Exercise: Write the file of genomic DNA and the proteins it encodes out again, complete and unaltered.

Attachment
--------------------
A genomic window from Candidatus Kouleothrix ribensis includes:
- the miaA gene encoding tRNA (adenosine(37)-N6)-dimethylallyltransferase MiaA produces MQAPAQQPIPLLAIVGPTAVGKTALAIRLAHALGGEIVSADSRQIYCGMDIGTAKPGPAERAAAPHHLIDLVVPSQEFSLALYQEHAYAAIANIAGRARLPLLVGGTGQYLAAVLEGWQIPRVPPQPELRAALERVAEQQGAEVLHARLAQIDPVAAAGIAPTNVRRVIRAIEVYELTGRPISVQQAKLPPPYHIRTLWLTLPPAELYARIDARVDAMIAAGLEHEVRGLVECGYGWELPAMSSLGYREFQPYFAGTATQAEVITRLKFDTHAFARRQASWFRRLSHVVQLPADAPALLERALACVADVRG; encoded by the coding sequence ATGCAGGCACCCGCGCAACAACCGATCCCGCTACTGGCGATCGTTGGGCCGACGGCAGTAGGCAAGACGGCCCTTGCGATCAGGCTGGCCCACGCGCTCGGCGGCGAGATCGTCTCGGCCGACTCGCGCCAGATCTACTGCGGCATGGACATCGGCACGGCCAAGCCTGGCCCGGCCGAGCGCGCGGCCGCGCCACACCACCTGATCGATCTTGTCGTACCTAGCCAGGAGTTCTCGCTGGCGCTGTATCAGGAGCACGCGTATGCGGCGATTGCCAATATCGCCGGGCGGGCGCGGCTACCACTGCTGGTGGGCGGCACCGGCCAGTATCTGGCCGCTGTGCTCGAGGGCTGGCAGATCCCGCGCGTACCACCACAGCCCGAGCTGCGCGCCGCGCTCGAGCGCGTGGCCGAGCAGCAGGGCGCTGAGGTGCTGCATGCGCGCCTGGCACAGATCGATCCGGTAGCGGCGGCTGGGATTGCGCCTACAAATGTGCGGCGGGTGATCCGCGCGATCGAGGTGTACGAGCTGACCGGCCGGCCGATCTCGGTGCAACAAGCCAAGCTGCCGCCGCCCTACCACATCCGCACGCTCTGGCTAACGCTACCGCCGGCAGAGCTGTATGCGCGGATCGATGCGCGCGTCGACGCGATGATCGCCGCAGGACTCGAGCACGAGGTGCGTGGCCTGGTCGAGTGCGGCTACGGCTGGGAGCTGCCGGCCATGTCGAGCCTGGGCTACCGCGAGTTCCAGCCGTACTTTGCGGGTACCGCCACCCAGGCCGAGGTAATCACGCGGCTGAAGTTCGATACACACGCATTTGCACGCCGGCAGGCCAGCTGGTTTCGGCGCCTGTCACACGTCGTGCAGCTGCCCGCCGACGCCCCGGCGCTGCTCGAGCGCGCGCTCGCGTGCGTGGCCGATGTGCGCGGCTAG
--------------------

A genomic window from Candidatus Kouleothrix ribensis includes:
- the miaA gene encoding tRNA (adenosine(37)-N6)-dimethylallyltransferase MiaA produces MQAPAQQPIPLLAIVGPTAVGKTALAIRLAHALGGEIVSADSRQIYCGMDIGTAKPGPAERAAAPHHLIDLVVPSQEFSLALYQEHAYAAIANIAGRARLPLLVGGTGQYLAAVLEGWQIPRVPPQPELRAALERVAEQQGAEVLHARLAQIDPVAAAGIAPTNVRRVIRAIEVYELTGRPISVQQAKLPPPYHIRTLWLTLPPAELYARIDARVDAMIAAGLEHEVRGLVECGYGWELPAMSSLGYREFQPYFAGTATQAEVITRLKFDTHAFARRQASWFRRLSHVVQLPADAPALLERALACVADVRG; encoded by the coding sequence ATGCAGGCACCCGCGCAACAACCGATCCCGCTACTGGCGATCGTTGGGCCGACGGCAGTAGGCAAGACGGCCCTTGCGATCAGGCTGGCCCACGCGCTCGGCGGCGAGATCGTCTCGGCCGACTCGCGCCAGATCTACTGCGGCATGGACATCGGCACGGCCAAGCCTGGCCCGGCCGAGCGCGCGGCCGCGCCACACCACCTGATCGATCTTGTCGTACCTAGCCAGGAGTTCTCGCTGGCGCTGTATCAGGAGCACGCGTATGCGGCGATTGCCAATATCGCCGGGCGGGCGCGGCTACCACTGCTGGTGGGCGGCACCGGCCAGTATCTGGCCGCTGTGCTCGAGGGCTGGCAGATCCCGCGCGTACCACCACAGCCCGAGCTGCGCGCCGCGCTCGAGCGCGTGGCCGAGCAGCAGGGCGCTGAGGTGCTGCATGCGCGCCTGGCACAGATCGATCCGGTAGCGGCGGCTGGGATTGCGCCTACAAATGTGCGGCGGGTGATCCGCGCGATCGAGGTGTACGAGCTGACCGGCCGGCCGATCTCGGTGCAACAAGCCAAGCTGCCGCCGCCCTACCACATCCGCACGCTCTGGCTAACGCTACCGCCGGCAGAGCTGTATGCGCGGATCGATGCGCGCGTCGACGCGATGATCGCCGCAGGACTCGAGCACGAGGTGCGTGGCCTGGTCGAGTGCGGCTACGGCTGGGAGCTGCCGGCCATGTCGAGCCTGGGCTACCGCGAGTTCCAGCCGTACTTTGCGGGTACCGCCACCCAGGCCGAGGTAATCACGCGGCTGAAGTTCGATACACACGCATTTGCACGCCGGCAGGCCAGCTGGTTTCGGCGCCTGTCACACGTCGTGCAGCTGCCCGCCGACGCCCCGGCGCTGCTCGAGCGCGCGCTCGCGTGCGTGGCCGATGTGCGCGGCTAG